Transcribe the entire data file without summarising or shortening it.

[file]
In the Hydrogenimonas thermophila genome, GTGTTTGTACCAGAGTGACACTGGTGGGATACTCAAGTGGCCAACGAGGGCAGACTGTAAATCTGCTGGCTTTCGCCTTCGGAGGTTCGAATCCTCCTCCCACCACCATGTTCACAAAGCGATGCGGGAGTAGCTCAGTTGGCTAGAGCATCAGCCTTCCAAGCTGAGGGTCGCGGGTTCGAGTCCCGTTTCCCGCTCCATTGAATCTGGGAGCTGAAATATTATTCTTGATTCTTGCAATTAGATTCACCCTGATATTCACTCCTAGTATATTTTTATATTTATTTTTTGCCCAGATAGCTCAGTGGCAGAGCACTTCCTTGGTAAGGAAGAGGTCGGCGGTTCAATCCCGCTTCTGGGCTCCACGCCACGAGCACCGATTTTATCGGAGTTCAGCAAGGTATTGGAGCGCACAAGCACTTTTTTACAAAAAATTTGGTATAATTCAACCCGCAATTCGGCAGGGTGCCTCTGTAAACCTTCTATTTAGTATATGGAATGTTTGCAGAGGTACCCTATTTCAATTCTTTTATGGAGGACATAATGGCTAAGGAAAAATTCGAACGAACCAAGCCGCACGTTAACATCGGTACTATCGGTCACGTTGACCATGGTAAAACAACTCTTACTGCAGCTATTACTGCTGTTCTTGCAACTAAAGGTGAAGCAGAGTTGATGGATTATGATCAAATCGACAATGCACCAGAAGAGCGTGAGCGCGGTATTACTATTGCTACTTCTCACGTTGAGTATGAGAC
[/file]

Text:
In the Hydrogenimonas thermophila genome, GTGTTTGTACCAGAGTGACACTGGTGGGATACTCAAGTGGCCAACGAGGGCAGACTGTAAATCTGCTGGCTTTCGCCTTCGGAGGTTCGAATCCTCCTCCCACCACCATGTTCACAAAGCGATGCGGGAGTAGCTCAGTTGGCTAGAGCATCAGCCTTCCAAGCTGAGGGTCGCGGGTTCGAGTCCCGTTTCCCGCTCCATTGAATCTGGGAGCTGAAATATTATTCTTGATTCTTGCAATTAGATTCACCCTGATATTCACTCCTAGTATATTTTTATATTTATTTTTTGCCCAGATAGCTCAGTGGCAGAGCACTTCCTTGGTAAGGAAGAGGTCGGCGGTTCAATCCCGCTTCTGGGCTCCACGCCACGAGCACCGATTTTATCGGAGTTCAGCAAGGTATTGGAGCGCACAAGCACTTTTTTACAAAAAATTTGGTATAATTCAACCCGCAATTCGGCAGGGTGCCTCTGTAAACCTTCTATTTAGTATATGGAATGTTTGCAGAGGTACCCTATTTCAATTCTTTTATGGAGGACATAATGGCTAAGGAAAAATTCGAACGAACCAAGCCGCACGTTAACATCGGTACTATCGGTCACGTTGACCATGGTAAAACAACTCTTACTGCAGCTATTACTGCTGTTCTTGCAACTAAAGGTGAAGCAGAGTTGATGGATTATGATCAAATCGACAATGCACCAGAAGAGCGTGAGCGCGGTATTACTATTGCTACTTCTCACGTTGAGTATGAGAC